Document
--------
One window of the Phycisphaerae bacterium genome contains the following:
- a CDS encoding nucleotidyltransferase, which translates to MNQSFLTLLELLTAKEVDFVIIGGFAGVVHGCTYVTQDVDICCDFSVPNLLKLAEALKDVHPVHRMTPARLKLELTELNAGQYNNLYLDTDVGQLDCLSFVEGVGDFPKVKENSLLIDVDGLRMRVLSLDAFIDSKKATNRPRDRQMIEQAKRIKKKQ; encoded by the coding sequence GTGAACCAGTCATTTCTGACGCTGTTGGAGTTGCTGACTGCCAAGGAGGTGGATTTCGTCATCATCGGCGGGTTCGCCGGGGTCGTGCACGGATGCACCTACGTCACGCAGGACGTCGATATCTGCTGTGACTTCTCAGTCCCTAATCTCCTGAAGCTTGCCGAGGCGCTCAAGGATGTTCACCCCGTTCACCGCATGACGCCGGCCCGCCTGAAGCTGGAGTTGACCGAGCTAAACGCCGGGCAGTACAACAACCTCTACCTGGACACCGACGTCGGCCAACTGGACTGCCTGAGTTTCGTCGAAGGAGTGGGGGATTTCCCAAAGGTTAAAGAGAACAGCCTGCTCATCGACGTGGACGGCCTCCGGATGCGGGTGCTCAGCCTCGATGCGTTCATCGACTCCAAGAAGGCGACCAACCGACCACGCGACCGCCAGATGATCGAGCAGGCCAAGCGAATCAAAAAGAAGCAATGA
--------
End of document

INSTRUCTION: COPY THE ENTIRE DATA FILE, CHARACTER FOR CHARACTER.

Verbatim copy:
One window of the Phycisphaerae bacterium genome contains the following:
- a CDS encoding nucleotidyltransferase, which translates to MNQSFLTLLELLTAKEVDFVIIGGFAGVVHGCTYVTQDVDICCDFSVPNLLKLAEALKDVHPVHRMTPARLKLELTELNAGQYNNLYLDTDVGQLDCLSFVEGVGDFPKVKENSLLIDVDGLRMRVLSLDAFIDSKKATNRPRDRQMIEQAKRIKKKQ; encoded by the coding sequence GTGAACCAGTCATTTCTGACGCTGTTGGAGTTGCTGACTGCCAAGGAGGTGGATTTCGTCATCATCGGCGGGTTCGCCGGGGTCGTGCACGGATGCACCTACGTCACGCAGGACGTCGATATCTGCTGTGACTTCTCAGTCCCTAATCTCCTGAAGCTTGCCGAGGCGCTCAAGGATGTTCACCCCGTTCACCGCATGACGCCGGCCCGCCTGAAGCTGGAGTTGACCGAGCTAAACGCCGGGCAGTACAACAACCTCTACCTGGACACCGACGTCGGCCAACTGGACTGCCTGAGTTTCGTCGAAGGAGTGGGGGATTTCCCAAAGGTTAAAGAGAACAGCCTGCTCATCGACGTGGACGGCCTCCGGATGCGGGTGCTCAGCCTCGATGCGTTCATCGACTCCAAGAAGGCGACCAACCGACCACGCGACCGCCAGATGATCGAGCAGGCCAAGCGAATCAAAAAGAAGCAATGA